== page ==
Introducing series reviews of HDTVs

CNET editor David Katzmaier explains the rationale behind reviewing a series of HDTVs.

What's the difference between the 42-, 46-, and 50-inch version of the 'same' TV? Not much. Panasonic

As you may have noticed, I've recently changed the way I do reviews of HDTVs at CNET. I call the change "series reviews," and I'm curious to know what you think. But first I'll tell you why I did it.

Individual HDTVs are typically members of a series, where the only difference on the specification sheet between various models in a manufacturer's lineup is screen size. A great example is the Panasonic TC-PS1 series, which includes six screen sizes at various price points, from 42 to 65 inches. In my review of the TC-PS1 series, I only performed a hands-on evaluation of the 42-inch model. But I also posted the review to the 46-inch and the 50-inch model, making sure to explain that I didn't actually perform hands-on evaluations of them.

Previously, we would review one screen size in a series and post a simple note (example), not a review, on the other screen sizes, basically saying that you could expect similar picture quality from all screen sizes in the series.

Why the change?

    1. I simply can't perform hands-on evaluations of every screen size in a series. At best I can review one, or at most two sizes in a particular series. It's also less-constructive, given limited time and resources, to review more than one screen size in a series at the expense of reviewing other HDTVs.

    2. Given my experience reviewing HDTVs, I generally do expect models in the same series, which share identical specs, to have similar picture quality regardless of size. Examples of series in which I've reviewed more than one model include nearly-identical LG PG60 series (I reviewed the 50- and the 60-inch models), the Sony KDL-XBR2 series (40-, 46-, and 52-inch models), the Panasonic TH-PZ800U series (50- and 58-inch), and the Panasonic TH-PX77U series (42- and 50-inch). The latter two did evince some differences in black-level performance from one model to the next, but overall picture quality was still very similar. That said, my application of the series concept won't be universal--in the Panasonic TC-PS1 series, for example, I'm not applying the review to the largest three models in the series, because I reviewed the smallest. When series span a large gamut of sizes, I'll judge which ones get the review on a case-by-case basis.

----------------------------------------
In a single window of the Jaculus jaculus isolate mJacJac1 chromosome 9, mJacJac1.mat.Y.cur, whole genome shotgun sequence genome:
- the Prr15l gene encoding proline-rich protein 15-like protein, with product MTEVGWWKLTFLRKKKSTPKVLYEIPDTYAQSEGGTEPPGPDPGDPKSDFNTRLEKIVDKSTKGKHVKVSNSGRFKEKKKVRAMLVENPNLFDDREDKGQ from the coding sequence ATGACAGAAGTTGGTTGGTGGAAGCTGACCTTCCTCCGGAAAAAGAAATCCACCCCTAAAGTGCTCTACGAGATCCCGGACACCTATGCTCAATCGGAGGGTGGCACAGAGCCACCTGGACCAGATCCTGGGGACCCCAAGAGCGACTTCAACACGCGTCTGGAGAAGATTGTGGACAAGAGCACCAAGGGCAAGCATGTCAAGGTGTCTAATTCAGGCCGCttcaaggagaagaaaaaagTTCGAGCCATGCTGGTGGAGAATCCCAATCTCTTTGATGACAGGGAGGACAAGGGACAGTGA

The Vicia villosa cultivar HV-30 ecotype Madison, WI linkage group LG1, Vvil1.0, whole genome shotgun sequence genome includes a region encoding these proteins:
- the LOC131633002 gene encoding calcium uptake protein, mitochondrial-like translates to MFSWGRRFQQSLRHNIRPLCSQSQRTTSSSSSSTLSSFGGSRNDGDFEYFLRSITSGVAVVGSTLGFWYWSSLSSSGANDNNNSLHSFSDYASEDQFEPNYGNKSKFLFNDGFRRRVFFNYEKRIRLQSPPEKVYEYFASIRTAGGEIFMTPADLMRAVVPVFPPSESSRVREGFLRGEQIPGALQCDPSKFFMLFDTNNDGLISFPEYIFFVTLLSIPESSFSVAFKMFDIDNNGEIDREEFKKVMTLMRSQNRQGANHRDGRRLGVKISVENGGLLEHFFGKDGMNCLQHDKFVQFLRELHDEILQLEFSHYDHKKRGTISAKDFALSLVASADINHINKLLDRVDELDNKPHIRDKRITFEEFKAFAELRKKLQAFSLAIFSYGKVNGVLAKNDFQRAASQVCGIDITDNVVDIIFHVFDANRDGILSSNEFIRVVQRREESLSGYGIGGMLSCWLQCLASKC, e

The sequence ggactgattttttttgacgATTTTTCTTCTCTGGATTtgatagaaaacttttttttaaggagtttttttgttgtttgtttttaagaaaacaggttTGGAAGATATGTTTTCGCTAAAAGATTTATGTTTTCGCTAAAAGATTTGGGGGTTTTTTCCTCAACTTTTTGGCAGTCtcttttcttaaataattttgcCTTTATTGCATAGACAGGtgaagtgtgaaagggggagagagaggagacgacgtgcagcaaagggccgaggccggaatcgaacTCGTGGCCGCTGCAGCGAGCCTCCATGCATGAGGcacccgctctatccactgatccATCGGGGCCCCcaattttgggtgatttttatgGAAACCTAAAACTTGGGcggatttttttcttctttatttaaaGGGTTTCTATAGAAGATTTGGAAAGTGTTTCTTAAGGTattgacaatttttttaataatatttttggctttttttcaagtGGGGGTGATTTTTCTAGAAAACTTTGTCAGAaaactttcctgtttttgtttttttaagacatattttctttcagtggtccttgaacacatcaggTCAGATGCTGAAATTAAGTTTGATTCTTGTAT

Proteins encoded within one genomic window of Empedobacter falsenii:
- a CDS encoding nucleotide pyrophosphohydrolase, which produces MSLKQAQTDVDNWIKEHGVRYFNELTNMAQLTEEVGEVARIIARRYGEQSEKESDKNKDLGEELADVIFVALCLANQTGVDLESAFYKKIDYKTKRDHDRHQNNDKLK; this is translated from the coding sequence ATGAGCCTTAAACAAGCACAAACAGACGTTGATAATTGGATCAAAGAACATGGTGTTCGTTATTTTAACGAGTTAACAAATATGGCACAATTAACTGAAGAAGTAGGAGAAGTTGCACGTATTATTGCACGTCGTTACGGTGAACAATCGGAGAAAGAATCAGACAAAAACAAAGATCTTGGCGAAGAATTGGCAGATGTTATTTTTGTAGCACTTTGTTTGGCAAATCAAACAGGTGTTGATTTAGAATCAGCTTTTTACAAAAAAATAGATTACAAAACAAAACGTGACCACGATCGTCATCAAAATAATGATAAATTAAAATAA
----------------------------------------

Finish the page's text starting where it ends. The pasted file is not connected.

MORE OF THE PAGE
3. Many CNET readers use the Best HDTVs and All HDTV reviews lists to find and compare products. These lists point only to reviewed products, so unreviewed screen sizes in a series wouldn't appear on the lists, despite being perfectly viable choices. Applying a review to other screen sizes in a series makes it easier for shoppers to find the product since it allows that product to appear on the lists, which can be sorted by screen size.

    4. Unfortunately, I depend on manufacturers to send review samples. Often, the manufacturer will not have the screen size I ask for, which leaves me with a tough choice: take the size offered and review it, or wait until the size I ask for becomes available. In most cases, to ensure a timely review, I'll opt for the former choice, which means that a potentially desirable screen size (such as the 46-inch and 50-inch members of the Panasonic TC-P50S1 series) would have gone unreviewed, at least until the manufacturer comes through.

On the flip side is the very legitimate protest that sounds something like: "Hey Katzmaier, it's totally misleading to post a hands-on review of a product you didn't actually touch."

That's why I make it clear that hands-on evaluations only took place on one size, and that picture quality may vary somewhat on other sizes.

For that matter, it's important to remember that performance can vary between different samples of the exact same product. My hands-on review is technically only valid for the exact TC-P42S1 I reviewed, not any of the other TC-P42S1's out there. CNET's user opinions are rife with examples of people who experience issues I didn't during my review, or people whose HDTVs don't exhibit issues I complain about. Many of those differences are due to variations between my review sample and the user's product.

Series reviews aren't perfect, I know. In a perfect world I'd be able to review every product hands-on with direct comparisons to the competition. Ideally, I'd test multiple samples of the same product to establish an average baseline, and integrate the experiences of users and other reviewers into the perfect review. That would rock. But it's not gonna happen.

In my opinion, series reviews are a good solution to the problems outlined above. They allow more readers to gain the benefit of the review, and further stress the important point that screen size is not a major factor in picture quality. Hopefully, this approach will lead to people finding the reviews more easily, and thus making more-informed buying decisions.

What do you think? Are series reviews of HDTVs a good idea, or does it just lead to more reader confusion? Let me know in comments.

 

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